Even when sewing by hand, the straight stitch isn't the only sewing stitch you can use for your sewing projects. What you wish to achieve determines what sewing stitch you use at any given time. You might use one type of stitch to quickly hold two pieces of fabric together, another on hems and still another style of stitch on raw edges.
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The straight stitch is the most common of stitches used in sewing. To straight stitch, thread the needle with double the length of thread you plan to use. Don't make the thread too long or it will tangle. Pull the two ends of the thread together. Some knot the thread. Bring together the fabrics you wish to sew together and pin. It helps to iron the fabric to make it lie flat. Push the needle through both pieces of fabric bottom up and pull until the end knot catches. You can also back-stitch, or stitch back and forth, until you anchor the thread in the fabric. Next, a little further along the fabric, push the needle down through the material and pull the thread until it is taut. Do not pull too tight unless you wish to turn your flat fabric into a ruffle. On the next stitch, push up from the bottom.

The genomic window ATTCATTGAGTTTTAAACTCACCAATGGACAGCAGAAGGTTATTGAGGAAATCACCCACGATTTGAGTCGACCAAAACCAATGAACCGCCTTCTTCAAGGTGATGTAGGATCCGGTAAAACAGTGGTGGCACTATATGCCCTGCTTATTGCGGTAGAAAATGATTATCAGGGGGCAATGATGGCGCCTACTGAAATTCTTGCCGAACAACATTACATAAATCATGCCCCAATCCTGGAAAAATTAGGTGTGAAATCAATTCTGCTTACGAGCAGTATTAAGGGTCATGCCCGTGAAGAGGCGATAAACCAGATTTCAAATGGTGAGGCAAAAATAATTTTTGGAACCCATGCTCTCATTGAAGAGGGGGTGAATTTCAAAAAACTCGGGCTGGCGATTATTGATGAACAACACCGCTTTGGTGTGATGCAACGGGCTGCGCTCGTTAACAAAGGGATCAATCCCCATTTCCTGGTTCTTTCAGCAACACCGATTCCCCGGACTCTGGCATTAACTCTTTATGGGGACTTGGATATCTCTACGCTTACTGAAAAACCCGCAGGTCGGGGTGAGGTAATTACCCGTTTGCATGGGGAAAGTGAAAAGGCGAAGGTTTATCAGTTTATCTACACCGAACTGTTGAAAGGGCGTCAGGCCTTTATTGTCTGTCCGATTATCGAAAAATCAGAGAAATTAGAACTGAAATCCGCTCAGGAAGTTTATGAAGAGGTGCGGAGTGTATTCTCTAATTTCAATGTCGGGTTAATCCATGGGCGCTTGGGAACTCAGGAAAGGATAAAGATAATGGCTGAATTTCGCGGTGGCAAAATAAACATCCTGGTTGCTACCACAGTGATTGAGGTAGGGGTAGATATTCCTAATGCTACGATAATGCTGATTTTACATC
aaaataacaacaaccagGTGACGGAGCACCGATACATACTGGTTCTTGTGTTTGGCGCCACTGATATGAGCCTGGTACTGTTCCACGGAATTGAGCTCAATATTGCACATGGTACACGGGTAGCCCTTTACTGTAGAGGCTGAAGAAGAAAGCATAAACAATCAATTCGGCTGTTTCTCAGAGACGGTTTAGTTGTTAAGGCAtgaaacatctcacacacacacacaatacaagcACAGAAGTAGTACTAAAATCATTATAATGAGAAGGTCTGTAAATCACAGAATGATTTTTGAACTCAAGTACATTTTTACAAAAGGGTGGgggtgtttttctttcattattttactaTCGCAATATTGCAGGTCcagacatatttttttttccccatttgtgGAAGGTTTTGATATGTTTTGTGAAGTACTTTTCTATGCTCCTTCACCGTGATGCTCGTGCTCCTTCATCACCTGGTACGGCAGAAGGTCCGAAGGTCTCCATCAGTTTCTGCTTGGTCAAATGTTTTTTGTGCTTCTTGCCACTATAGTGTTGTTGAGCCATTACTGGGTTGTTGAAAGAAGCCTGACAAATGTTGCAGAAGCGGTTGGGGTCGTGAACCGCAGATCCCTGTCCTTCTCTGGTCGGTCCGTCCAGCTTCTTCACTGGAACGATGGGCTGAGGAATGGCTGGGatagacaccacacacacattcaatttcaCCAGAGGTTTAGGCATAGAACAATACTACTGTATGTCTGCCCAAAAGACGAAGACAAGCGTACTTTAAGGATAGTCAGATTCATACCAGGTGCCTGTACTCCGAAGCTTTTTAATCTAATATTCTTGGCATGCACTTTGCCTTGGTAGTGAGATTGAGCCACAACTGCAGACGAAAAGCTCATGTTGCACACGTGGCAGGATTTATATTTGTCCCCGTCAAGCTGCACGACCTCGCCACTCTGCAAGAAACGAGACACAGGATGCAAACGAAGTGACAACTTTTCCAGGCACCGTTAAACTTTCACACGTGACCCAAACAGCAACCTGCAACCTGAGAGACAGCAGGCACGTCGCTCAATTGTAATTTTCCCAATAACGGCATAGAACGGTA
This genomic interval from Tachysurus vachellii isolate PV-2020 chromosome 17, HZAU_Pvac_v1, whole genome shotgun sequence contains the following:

This stitch continues up and down until you reach the end of what you wished sewed together. Make several small stitches back and forth, making a knot with the thread. Cut. You choose how long you wish to make each stitch. The shorter and straighter the stitch, the nicer and more finished the end result will appear.
Basting is a long, loose stitch. Use basting to quickly join two pieces of fabric. Basting is like pinning the fabric, but without the pins. Basting isn't meant to be permanent. Make stitches long and loose. Once you use a more permanent stitch, remove basting stitches.
Use the hemming stitch to hem up a garment. A hemming stitch is a neat, short, precise straight stitch that when finished scarcely shows on the right side of the fabric. Push needle from the underside, catching a few threads on the right side of the garment or fabric. On inspection, stitches are small and neat. When hemming, be sure to use a thread the same color as the fabric to make the hem as invisible as possible.
Use the over-stitch to finish off raw edges without folding them over to hem. Over-stitching means you start stitching around the edges of the fabrics you wish to connect. Push the needle through the fabric already pinned or basted together. Instead of the up and down of the straight stitch, bring the needle around the edge and push the needle through from the bottom up. Circle down over the edge and repeat. Always push the needle through from the same side. Do not pull the thread too tight or you'll have a ripple effect. The closer the stitches, the more finished the edge.